• What to do if you’re a victim or witness to a bike-car collision.
  • How to protect yourself and your family if you or they get hit while cycling.
  • How not to get hit through insane use of over-the-top lighting, day and night.

Performance is supporting the seminar with some killer deals on, guess what, lighting. There will also be covfefe to keep you awake. However, I can promise that you won’t need it, or you’ll get your money back at this free event.



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PS: Don’t forget the Wanky’s. As if you could.


The skinny

September 5, 2017 § 25 Comments

Back in April I was reading Steve Tilford’s blog and came across one of his musings on air conditioning/heating and whether or not it caused weight gain. He thought that being hot and sweating burned more calories than sitting under the AC.

It makes sense. So I thought about it as a general proposition. Maybe the solution to trying to stay warm when it’s cold out, or trying to stay cool when it’s hot out, starts with foregoing as much clothing as possible and letting your body do the regulating.

I chucked my hoodies and knit caps and started going around in a t-shirt full time. Of course in Southern California that’s no great feat, since the weather here is pretty much perfect year-round. But if it’s so perfect, why do so many people wear so much warm clothing in the winter? And why do they wilt any time it gets over 90 degrees?

The obvious answer is that no matter how balmy the weather, when you depend on clothing and climate control to make things perfect, anything less than perfect sends you scurrying for a jacket or howling for an air conditioner.

My experiment is about four months in, and I can assure you that it hasn’t caused any weight loss. But what I have noticed, especially during my recent jaunt to Las Vegas, is that my body quickly, almost instantaneously, adjusts to the ambient air temperature. I could go from the frigid casino to the outdoor inferno and acclimate right away. I could re-enter the air-conditioned environs and within a minute or two be sufficiently warm to not even think about putting on a jacket.

The only time during my three days in Vegas that I had to wear a dress shirt and sport coat, I was unbearably hot. I’m not claiming that I could easily walk around in the extreme Vegas heat, either. One day I spent about thirty minutes on the Strip mid-day, and I took a pounding. No natural acclimation in the world will accommodate 110 degrees.

But upon returning to the South Bay in the midst of a horrible heat wave that saw (gasp!) temperatures in the high 90’s, I had no problems at all. It was hot but far from unbearable, or even miserable.

We’ll see how this fares when we hit the frigid winter temps that will certainly dive down into the low 60’s or even high 50’s; brutal stuff. In any event, I’ll save on winter clothes.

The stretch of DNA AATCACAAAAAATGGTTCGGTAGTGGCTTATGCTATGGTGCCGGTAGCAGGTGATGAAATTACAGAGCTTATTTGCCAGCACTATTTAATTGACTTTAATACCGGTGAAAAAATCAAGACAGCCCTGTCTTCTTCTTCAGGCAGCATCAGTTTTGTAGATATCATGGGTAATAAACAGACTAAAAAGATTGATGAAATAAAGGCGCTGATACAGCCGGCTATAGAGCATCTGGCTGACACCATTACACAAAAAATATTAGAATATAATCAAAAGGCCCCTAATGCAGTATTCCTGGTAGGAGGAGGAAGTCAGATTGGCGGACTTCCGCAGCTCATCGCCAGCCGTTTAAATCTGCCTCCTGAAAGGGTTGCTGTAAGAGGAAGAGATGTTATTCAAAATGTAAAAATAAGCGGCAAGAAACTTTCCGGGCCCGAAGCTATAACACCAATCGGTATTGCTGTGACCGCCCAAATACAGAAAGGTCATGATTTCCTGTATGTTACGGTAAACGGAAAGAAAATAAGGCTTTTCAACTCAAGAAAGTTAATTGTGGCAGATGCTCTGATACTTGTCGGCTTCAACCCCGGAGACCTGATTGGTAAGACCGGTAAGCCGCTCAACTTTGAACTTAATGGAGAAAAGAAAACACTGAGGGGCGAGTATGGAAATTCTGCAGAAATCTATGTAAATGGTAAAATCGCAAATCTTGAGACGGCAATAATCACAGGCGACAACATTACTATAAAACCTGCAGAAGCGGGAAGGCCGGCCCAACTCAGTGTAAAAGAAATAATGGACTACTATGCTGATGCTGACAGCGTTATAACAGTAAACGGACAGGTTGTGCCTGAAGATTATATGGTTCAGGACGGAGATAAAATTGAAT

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PS: Don’t forget the Wanky’s. As if you could.


Just a fun ride

August 28, 2017 § 30 Comments

Have you ever wanted to do a gravel grinder? Have you ever wanted to know what one is? I did my first one on Saturday and it was different from what I expected. This ride was called the Chatsworth Chain Crusher and it was sponsored by Velofix, the mobile bicycle fixer-uppers. I should have known that anything with the word “crusher” in the title was going to be difficult, but it wasn’t difficult, it was brutal.

“How much dirt is there on this thing?” I asked before we started, sipping on a exceptional cup of covfefe brewed up by Matt Michaels of Gear Grinderz.

“About thirty percent,” said a fellow, thus teaching me a very important lesson about gravel grinders, which is that if you haven’t read, memorized, and Strava-checked the route you are going to be fucked, because when he said “thirty percent” he meant “eighty percent.”

“Everyone here looks pretty hard core for a fun ride,” I commented to another gentleman.

“Nah, it’s just a fun ride,” he said.

“Who is that fellow in the Giant kit riding the Giant bike who appears to be sponsored by Giant?”

“Him? That’s Ryan Steers.”

“The pro?”


“Ah, yes. Just a fun ride. Of course.”

The “just a fun ride” split up immediately as the just fun riders pedaled at a very just fun pace that smashed everyone into just fun pulverized bits. After some endless fun climbing we hit some nasty just fun dirt and then I was by myself because even though I am terrible in dirt I can go uphill pretty good and since it was just a fun ride why not murder myself?

On the descent all of the just fun riders I’d dropped came whipping by and I learned something else about off-road riding: Climbing has two parts, an uphill and a downhill, and unlike road riding, they are equally hard. It doesn’t matter how fast you go up if you are a granny with a hip replacement going down.